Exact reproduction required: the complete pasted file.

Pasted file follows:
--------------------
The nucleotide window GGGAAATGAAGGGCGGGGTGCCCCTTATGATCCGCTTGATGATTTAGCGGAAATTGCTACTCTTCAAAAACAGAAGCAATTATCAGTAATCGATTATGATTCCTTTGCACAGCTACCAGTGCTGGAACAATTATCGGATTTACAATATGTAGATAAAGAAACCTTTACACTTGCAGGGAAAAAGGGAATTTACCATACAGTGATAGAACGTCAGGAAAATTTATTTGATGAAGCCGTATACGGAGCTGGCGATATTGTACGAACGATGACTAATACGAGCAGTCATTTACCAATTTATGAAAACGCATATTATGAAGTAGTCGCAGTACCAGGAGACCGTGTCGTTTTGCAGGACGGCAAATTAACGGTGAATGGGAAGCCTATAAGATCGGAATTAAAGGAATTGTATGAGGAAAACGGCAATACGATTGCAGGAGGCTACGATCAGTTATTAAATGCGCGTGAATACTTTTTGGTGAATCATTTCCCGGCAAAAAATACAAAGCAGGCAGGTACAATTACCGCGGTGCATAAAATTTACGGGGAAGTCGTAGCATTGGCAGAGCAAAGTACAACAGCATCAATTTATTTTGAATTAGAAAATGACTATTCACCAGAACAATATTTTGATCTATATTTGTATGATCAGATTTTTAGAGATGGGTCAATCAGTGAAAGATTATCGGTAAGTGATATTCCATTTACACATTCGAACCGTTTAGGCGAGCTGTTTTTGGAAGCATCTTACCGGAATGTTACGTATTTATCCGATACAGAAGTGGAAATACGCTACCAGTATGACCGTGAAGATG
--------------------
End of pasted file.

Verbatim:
The nucleotide window GGGAAATGAAGGGCGGGGTGCCCCTTATGATCCGCTTGATGATTTAGCGGAAATTGCTACTCTTCAAAAACAGAAGCAATTATCAGTAATCGATTATGATTCCTTTGCACAGCTACCAGTGCTGGAACAATTATCGGATTTACAATATGTAGATAAAGAAACCTTTACACTTGCAGGGAAAAAGGGAATTTACCATACAGTGATAGAACGTCAGGAAAATTTATTTGATGAAGCCGTATACGGAGCTGGCGATATTGTACGAACGATGACTAATACGAGCAGTCATTTACCAATTTATGAAAACGCATATTATGAAGTAGTCGCAGTACCAGGAGACCGTGTCGTTTTGCAGGACGGCAAATTAACGGTGAATGGGAAGCCTATAAGATCGGAATTAAAGGAATTGTATGAGGAAAACGGCAATACGATTGCAGGAGGCTACGATCAGTTATTAAATGCGCGTGAATACTTTTTGGTGAATCATTTCCCGGCAAAAAATACAAAGCAGGCAGGTACAATTACCGCGGTGCATAAAATTTACGGGGAAGTCGTAGCATTGGCAGAGCAAAGTACAACAGCATCAATTTATTTTGAATTAGAAAATGACTATTCACCAGAACAATATTTTGATCTATATTTGTATGATCAGATTTTTAGAGATGGGTCAATCAGTGAAAGATTATCGGTAAGTGATATTCCATTTACACATTCGAACCGTTTAGGCGAGCTGTTTTTGGAAGCATCTTACCGGAATGTTACGTATTTATCCGATACAGAAGTGGAAATACGCTACCAGTATGACCGTGAAGATG